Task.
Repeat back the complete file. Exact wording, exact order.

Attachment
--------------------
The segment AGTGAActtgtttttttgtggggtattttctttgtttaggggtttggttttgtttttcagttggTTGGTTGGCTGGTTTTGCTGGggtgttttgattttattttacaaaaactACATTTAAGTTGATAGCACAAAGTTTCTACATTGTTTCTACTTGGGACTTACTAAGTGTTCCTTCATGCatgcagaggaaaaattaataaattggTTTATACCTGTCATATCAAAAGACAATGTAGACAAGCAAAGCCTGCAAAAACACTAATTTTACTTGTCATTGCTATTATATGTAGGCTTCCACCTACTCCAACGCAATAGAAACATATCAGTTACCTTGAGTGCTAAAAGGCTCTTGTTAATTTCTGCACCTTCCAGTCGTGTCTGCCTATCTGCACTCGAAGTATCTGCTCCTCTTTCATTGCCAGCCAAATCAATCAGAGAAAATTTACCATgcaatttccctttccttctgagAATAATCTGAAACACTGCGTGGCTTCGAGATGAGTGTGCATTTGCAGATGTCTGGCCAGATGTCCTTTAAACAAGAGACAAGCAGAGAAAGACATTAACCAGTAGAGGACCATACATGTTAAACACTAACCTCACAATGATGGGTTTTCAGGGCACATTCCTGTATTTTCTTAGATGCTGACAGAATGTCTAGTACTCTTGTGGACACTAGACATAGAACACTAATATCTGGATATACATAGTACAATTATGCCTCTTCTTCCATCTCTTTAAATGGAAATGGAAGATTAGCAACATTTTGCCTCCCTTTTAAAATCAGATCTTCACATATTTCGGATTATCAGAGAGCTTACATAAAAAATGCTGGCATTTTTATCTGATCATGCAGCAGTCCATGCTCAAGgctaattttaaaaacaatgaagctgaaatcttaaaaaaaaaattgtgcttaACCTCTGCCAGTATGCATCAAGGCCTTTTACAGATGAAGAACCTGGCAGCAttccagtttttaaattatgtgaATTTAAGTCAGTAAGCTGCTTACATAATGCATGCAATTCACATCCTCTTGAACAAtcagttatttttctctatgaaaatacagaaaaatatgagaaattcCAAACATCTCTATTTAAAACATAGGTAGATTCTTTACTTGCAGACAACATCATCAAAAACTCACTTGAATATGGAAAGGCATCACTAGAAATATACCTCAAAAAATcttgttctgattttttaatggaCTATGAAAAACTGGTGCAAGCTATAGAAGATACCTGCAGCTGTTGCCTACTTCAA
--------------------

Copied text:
The segment AGTGAActtgtttttttgtggggtattttctttgtttaggggtttggttttgtttttcagttggTTGGTTGGCTGGTTTTGCTGGggtgttttgattttattttacaaaaactACATTTAAGTTGATAGCACAAAGTTTCTACATTGTTTCTACTTGGGACTTACTAAGTGTTCCTTCATGCatgcagaggaaaaattaataaattggTTTATACCTGTCATATCAAAAGACAATGTAGACAAGCAAAGCCTGCAAAAACACTAATTTTACTTGTCATTGCTATTATATGTAGGCTTCCACCTACTCCAACGCAATAGAAACATATCAGTTACCTTGAGTGCTAAAAGGCTCTTGTTAATTTCTGCACCTTCCAGTCGTGTCTGCCTATCTGCACTCGAAGTATCTGCTCCTCTTTCATTGCCAGCCAAATCAATCAGAGAAAATTTACCATgcaatttccctttccttctgagAATAATCTGAAACACTGCGTGGCTTCGAGATGAGTGTGCATTTGCAGATGTCTGGCCAGATGTCCTTTAAACAAGAGACAAGCAGAGAAAGACATTAACCAGTAGAGGACCATACATGTTAAACACTAACCTCACAATGATGGGTTTTCAGGGCACATTCCTGTATTTTCTTAGATGCTGACAGAATGTCTAGTACTCTTGTGGACACTAGACATAGAACACTAATATCTGGATATACATAGTACAATTATGCCTCTTCTTCCATCTCTTTAAATGGAAATGGAAGATTAGCAACATTTTGCCTCCCTTTTAAAATCAGATCTTCACATATTTCGGATTATCAGAGAGCTTACATAAAAAATGCTGGCATTTTTATCTGATCATGCAGCAGTCCATGCTCAAGgctaattttaaaaacaatgaagctgaaatcttaaaaaaaaaattgtgcttaACCTCTGCCAGTATGCATCAAGGCCTTTTACAGATGAAGAACCTGGCAGCAttccagtttttaaattatgtgaATTTAAGTCAGTAAGCTGCTTACATAATGCATGCAATTCACATCCTCTTGAACAAtcagttatttttctctatgaaaatacagaaaaatatgagaaattcCAAACATCTCTATTTAAAACATAGGTAGATTCTTTACTTGCAGACAACATCATCAAAAACTCACTTGAATATGGAAAGGCATCACTAGAAATATACCTCAAAAAATcttgttctgattttttaatggaCTATGAAAAACTGGTGCAAGCTATAGAAGATACCTGCAGCTGTTGCCTACTTCAA